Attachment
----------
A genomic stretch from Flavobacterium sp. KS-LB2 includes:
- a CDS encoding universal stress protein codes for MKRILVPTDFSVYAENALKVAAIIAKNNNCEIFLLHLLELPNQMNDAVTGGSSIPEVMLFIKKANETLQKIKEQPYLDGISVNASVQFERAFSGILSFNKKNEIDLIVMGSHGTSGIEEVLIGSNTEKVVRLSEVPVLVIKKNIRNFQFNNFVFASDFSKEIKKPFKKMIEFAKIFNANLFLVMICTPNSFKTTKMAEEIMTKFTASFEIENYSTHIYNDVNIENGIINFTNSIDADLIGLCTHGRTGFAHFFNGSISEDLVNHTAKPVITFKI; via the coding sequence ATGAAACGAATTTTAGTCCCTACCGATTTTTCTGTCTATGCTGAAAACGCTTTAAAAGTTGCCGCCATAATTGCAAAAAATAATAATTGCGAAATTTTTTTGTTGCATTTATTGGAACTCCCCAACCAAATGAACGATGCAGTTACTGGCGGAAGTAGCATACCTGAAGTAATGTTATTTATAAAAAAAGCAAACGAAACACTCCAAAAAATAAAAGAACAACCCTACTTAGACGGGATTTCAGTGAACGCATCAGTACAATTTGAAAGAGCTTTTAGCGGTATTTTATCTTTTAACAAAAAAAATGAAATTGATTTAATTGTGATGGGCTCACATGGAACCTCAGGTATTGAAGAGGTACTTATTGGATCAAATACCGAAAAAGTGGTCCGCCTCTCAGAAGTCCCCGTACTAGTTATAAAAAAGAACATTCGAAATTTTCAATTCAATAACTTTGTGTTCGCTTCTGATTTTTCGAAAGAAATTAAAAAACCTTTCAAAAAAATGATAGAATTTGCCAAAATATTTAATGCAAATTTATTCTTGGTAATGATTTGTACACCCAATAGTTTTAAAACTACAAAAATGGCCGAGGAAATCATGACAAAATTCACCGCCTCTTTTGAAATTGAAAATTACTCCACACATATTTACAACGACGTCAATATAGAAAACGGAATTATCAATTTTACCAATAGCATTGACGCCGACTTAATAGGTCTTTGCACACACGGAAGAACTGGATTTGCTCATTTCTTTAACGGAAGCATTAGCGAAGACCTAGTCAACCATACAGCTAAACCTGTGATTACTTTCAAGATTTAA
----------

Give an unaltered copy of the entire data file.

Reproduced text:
A genomic stretch from Flavobacterium sp. KS-LB2 includes:
- a CDS encoding universal stress protein codes for MKRILVPTDFSVYAENALKVAAIIAKNNNCEIFLLHLLELPNQMNDAVTGGSSIPEVMLFIKKANETLQKIKEQPYLDGISVNASVQFERAFSGILSFNKKNEIDLIVMGSHGTSGIEEVLIGSNTEKVVRLSEVPVLVIKKNIRNFQFNNFVFASDFSKEIKKPFKKMIEFAKIFNANLFLVMICTPNSFKTTKMAEEIMTKFTASFEIENYSTHIYNDVNIENGIINFTNSIDADLIGLCTHGRTGFAHFFNGSISEDLVNHTAKPVITFKI; via the coding sequence ATGAAACGAATTTTAGTCCCTACCGATTTTTCTGTCTATGCTGAAAACGCTTTAAAAGTTGCCGCCATAATTGCAAAAAATAATAATTGCGAAATTTTTTTGTTGCATTTATTGGAACTCCCCAACCAAATGAACGATGCAGTTACTGGCGGAAGTAGCATACCTGAAGTAATGTTATTTATAAAAAAAGCAAACGAAACACTCCAAAAAATAAAAGAACAACCCTACTTAGACGGGATTTCAGTGAACGCATCAGTACAATTTGAAAGAGCTTTTAGCGGTATTTTATCTTTTAACAAAAAAAATGAAATTGATTTAATTGTGATGGGCTCACATGGAACCTCAGGTATTGAAGAGGTACTTATTGGATCAAATACCGAAAAAGTGGTCCGCCTCTCAGAAGTCCCCGTACTAGTTATAAAAAAGAACATTCGAAATTTTCAATTCAATAACTTTGTGTTCGCTTCTGATTTTTCGAAAGAAATTAAAAAACCTTTCAAAAAAATGATAGAATTTGCCAAAATATTTAATGCAAATTTATTCTTGGTAATGATTTGTACACCCAATAGTTTTAAAACTACAAAAATGGCCGAGGAAATCATGACAAAATTCACCGCCTCTTTTGAAATTGAAAATTACTCCACACATATTTACAACGACGTCAATATAGAAAACGGAATTATCAATTTTACCAATAGCATTGACGCCGACTTAATAGGTCTTTGCACACACGGAAGAACTGGATTTGCTCATTTCTTTAACGGAAGCATTAGCGAAGACCTAGTCAACCATACAGCTAAACCTGTGATTACTTTCAAGATTTAA